OpenCover UI – Unit Test Code Coverage

A little sideline post to tide everyone over (as I’m still working on the Alexa piece, which I want to do proper justice to when it’s released). I’ve been messing around with a few rough and ready projects and wanted to get an idea of how to dig into code coverage, in respect of Unit Tests.

I’m currently using Visual Studio 2015 Community Edition and from what I gather no built-in support exists for non-enterprise editions, at the moment. The first hit I found was for the OpenCover UI extension; so I thought I’d take it for a spin to see what it’s made of:

Stack Overflow OpenCover UI Mention

Just so that you can get a feel for where I am at, here is an image outlining a home-brew project that shows some Unit Tests in play:

Unit Test Structure.

Unit Test Structure.

Nothing too miraculous here, I’m just using the standard Unit Testing framework and a little Moq for kicks. To follow this up, I then grabbed hold of the OpenCover UI (.vsix extension) from here and installed it:

OpenCover UI VS Marketplace Link

Let’s roll on from here with some ‘off the cuff’ observations, rather than in-depth review of features, etc. This serves as simply my first impressions and, ultimately, an insight into if we can get the coverage metrics I am after quickly and easily. For starters, you’ll notice a new context menu for ‘OpenCover’ when Visual Studio boots up:

OpenCover Menu.

OpenCover Menu.

I have quickly shoved the inbuilt Test Explorer window next to the OpenCover variant; they appear to offer a similar ‘look and feel’, in addition to functional grouping options (the default Test Explorer windows appears to have a few more options, in fact). The OpenCover Test Explorer oddly doesn’t have a ‘Run’ or ‘Run All’ tests buttons, on the face of it anyway (or debugging options). Right clicking a test gives a ‘Cover with OpenCover’ context menu option…guess I’ll see what that does now!

Cover with OpenCover Context Menu Option.

Cover with OpenCover Context Menu Option.

At this point I hit the following, immediate, explosion:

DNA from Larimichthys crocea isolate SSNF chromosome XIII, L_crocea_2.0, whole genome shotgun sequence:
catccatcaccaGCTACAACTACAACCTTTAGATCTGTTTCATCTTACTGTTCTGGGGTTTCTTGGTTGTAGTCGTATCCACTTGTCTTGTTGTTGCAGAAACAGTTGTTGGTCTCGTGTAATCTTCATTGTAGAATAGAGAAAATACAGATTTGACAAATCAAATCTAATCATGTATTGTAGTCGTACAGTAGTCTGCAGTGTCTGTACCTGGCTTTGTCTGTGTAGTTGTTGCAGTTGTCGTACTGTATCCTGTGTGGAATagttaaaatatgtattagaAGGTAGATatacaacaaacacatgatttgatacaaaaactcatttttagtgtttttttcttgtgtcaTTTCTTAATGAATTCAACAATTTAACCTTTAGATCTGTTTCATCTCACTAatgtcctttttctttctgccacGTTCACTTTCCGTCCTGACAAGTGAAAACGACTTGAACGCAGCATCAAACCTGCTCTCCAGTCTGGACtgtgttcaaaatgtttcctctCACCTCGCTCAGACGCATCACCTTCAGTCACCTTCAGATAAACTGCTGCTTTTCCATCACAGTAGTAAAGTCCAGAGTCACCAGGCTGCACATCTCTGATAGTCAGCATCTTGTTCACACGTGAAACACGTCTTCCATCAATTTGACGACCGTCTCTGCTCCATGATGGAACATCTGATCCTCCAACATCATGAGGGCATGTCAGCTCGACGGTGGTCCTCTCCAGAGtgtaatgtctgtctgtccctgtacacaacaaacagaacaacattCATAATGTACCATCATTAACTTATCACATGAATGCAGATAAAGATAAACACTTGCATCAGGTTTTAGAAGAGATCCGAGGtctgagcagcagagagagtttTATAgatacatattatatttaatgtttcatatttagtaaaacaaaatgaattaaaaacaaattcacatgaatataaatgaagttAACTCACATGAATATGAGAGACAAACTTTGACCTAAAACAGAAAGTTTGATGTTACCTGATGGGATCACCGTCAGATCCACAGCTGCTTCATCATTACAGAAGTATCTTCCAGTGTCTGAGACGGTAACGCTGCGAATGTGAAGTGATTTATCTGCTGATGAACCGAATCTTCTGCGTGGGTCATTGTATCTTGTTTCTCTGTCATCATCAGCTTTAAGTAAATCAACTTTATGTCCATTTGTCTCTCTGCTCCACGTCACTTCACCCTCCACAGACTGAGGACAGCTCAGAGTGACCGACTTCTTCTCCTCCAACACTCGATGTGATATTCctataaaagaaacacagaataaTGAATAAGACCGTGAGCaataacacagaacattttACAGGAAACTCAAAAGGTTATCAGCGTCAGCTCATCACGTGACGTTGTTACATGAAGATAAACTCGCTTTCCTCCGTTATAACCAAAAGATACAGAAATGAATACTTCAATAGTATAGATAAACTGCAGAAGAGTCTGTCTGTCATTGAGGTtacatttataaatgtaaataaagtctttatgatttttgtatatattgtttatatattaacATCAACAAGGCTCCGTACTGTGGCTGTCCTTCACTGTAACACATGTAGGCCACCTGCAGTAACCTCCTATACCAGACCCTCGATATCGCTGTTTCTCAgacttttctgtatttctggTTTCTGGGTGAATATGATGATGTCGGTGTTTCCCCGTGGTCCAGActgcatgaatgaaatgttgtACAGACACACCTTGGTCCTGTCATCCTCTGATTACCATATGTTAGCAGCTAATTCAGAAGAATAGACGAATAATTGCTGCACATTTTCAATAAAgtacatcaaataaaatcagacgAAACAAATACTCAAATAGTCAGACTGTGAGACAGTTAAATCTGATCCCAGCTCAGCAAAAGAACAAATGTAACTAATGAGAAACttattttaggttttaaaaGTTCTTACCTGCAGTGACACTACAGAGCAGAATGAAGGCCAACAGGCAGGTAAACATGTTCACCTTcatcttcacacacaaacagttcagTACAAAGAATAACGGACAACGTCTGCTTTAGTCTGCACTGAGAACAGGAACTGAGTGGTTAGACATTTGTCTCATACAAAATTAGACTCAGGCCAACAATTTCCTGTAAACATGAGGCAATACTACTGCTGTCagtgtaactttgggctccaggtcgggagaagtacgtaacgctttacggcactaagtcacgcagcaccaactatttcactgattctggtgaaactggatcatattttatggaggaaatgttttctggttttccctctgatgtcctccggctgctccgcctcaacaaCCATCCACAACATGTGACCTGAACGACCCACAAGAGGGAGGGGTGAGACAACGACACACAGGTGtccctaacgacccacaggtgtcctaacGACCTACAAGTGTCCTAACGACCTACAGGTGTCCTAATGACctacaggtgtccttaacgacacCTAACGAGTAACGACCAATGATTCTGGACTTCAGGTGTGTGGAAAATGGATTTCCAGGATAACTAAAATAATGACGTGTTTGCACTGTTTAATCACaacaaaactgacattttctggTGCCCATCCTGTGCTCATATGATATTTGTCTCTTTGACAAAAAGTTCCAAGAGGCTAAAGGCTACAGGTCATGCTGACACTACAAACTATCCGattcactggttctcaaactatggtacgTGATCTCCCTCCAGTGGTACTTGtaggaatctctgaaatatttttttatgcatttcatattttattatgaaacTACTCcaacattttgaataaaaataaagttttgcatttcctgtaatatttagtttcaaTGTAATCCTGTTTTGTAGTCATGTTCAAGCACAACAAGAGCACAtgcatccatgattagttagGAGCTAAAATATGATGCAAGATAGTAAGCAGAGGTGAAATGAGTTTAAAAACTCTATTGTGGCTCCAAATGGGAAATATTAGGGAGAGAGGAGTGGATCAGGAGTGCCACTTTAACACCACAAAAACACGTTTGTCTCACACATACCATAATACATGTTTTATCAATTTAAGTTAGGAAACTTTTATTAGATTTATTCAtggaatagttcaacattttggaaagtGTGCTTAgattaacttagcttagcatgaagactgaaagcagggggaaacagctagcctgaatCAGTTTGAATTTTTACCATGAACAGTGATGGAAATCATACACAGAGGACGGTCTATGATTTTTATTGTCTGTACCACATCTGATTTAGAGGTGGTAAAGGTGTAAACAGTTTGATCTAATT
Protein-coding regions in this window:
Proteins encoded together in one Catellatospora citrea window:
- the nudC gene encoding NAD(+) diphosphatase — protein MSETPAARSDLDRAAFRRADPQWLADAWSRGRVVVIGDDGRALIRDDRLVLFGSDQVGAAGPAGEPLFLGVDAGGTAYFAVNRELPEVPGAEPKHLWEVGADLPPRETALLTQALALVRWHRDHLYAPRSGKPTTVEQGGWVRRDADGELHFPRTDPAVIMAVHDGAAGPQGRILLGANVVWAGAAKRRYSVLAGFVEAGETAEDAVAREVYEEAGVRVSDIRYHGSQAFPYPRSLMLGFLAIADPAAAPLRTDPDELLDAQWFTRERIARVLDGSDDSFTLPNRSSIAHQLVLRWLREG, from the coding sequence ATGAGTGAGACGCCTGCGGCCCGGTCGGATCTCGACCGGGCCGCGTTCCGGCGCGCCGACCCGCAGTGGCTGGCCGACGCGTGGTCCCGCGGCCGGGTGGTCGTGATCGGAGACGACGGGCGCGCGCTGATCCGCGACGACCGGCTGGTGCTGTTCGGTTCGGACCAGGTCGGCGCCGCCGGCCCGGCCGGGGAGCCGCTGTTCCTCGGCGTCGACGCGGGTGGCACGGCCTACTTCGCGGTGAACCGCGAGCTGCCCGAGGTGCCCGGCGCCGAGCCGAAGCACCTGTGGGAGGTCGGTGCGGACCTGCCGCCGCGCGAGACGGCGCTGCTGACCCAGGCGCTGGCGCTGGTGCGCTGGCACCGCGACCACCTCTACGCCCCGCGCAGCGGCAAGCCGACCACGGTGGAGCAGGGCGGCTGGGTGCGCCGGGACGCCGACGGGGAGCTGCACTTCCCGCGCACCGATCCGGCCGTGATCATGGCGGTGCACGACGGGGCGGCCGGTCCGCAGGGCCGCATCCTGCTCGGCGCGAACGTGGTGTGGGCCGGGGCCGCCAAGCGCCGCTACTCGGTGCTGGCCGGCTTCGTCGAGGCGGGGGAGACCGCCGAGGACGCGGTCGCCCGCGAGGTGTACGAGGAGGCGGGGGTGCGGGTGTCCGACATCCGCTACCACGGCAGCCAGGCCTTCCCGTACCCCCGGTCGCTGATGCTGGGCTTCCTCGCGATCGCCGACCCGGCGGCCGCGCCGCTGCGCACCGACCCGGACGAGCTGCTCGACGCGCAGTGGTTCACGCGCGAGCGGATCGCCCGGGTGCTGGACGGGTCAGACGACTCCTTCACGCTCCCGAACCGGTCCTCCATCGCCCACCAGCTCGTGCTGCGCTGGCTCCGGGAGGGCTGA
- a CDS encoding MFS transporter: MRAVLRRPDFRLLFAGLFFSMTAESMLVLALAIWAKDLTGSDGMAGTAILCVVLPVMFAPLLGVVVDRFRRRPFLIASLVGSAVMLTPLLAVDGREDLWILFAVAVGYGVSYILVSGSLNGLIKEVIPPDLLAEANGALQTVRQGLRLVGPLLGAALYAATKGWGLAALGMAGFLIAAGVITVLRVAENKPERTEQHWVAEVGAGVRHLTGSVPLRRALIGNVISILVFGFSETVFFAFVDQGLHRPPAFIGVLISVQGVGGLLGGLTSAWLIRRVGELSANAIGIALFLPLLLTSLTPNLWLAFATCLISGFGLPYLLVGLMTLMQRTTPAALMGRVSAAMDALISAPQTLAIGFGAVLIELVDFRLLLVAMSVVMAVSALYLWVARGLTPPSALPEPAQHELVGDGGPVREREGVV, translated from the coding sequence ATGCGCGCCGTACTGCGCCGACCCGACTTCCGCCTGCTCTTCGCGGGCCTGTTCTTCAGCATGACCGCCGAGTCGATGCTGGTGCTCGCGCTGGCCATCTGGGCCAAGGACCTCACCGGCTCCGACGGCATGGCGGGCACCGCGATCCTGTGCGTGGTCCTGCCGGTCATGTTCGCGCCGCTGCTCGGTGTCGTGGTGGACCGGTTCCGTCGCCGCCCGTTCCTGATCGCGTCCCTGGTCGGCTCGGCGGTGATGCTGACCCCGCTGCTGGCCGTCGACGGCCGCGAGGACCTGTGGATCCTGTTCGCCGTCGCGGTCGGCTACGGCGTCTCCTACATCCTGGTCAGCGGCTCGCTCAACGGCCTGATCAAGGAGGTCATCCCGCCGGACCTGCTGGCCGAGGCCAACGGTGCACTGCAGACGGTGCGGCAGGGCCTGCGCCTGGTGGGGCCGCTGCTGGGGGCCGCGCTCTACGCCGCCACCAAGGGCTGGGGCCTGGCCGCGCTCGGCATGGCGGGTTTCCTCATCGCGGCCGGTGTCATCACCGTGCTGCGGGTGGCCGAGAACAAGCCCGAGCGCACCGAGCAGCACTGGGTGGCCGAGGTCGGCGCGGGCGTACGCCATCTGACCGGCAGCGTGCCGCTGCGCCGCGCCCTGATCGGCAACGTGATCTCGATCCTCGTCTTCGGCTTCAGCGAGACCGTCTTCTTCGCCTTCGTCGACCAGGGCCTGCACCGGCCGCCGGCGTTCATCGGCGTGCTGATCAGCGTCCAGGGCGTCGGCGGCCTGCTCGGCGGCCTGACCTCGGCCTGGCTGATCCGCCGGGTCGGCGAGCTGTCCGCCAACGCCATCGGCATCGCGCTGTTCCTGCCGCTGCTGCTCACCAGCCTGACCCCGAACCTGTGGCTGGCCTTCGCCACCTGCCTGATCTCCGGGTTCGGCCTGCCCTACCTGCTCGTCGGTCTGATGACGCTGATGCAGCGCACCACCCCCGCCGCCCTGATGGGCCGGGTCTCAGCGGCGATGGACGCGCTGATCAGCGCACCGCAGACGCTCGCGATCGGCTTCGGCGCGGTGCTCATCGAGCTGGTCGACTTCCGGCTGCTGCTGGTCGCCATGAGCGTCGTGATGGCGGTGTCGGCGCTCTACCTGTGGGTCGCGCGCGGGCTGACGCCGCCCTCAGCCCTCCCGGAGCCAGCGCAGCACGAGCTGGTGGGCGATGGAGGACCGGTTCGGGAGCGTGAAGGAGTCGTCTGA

Open Cover EXE Error.

OpenCover EXE Error.

You then get prompted to hunt down the relevant .exe file. As I was fishing around for this I decided to go back to the trusty Stack Overflow, to see what wisdom could be uncovered. This was the first hit, which outlined that a configuration file, with set content, needed to be stuffed in with the solution content:

Further Stack Overflow Wisdom

Further comment sniffing did highlight, under Tools > Options, that additional configuration should be performed (i.e. the .exe path should be specified):

Open Cover VS Options.

Open Cover VS Options.

I decided that hunting on NuGet might be the best way to expose an .exe file here (i.e. getting something dropped into a packages directory, which I can easily pick up). So, I followed the hunch by adding this package (just to the ‘tests’ project, for starters, as I wasn’t sure which projects needed targeting):

OpenCover Nuget Package.

OpenCover Nuget Package.

I don’t feel as if we’ve fallen into a rabbit hole just yet, but at this point, I’ve started to wonder if ‘storms’ are on the horizon! Hopefully, we won’t have to tread too much further to get this machine churning. Installing the NuGet package had the desired effect, I have now got the .exe I was looking for lingering in a ‘Tools’ directory, under the OpenCover folder within packages, which I’ve setup in the Visual Studio Options section:

OpenCover EXE Path Configured.

OpenCover EXE Path Configured.

This shouldn’t be marked down as ‘ideal’ configuration, of course; we’re more leaning towards a ‘just get it working’ stance.

The moment of truth…..right clicking and selecting ‘Cover with OpenCover’ now….success! Well, good things appear to have happened anyway, let’s have a quick review to see if we can make sense of it (code with incomplete XML comments is about to be on show, so apologies about that!). I only ran the one test by the way:

Unit Test Code Coverage.

Unit Test Code Coverage.

First observation; it did seem to take a good few seconds before all of the lines covered (green dots) and not covered (red dots) seemed to be highlighted correctly, nothing too catastrophic in this, however. As far as the unit testing specific code goes, here you can clearly see which tests I ran in this instance, the UI pointers are very self-explanatory. One additional observation, it looks like it could be a touch tricky to pick out breakpoints amongst the code coverage markers, but I don’t see this as a big issue at the moment (I’ll have to see how I feel after extended use). In fact, the OpenCover Results window has an option for enabling/disabling these markers, so we’re all good.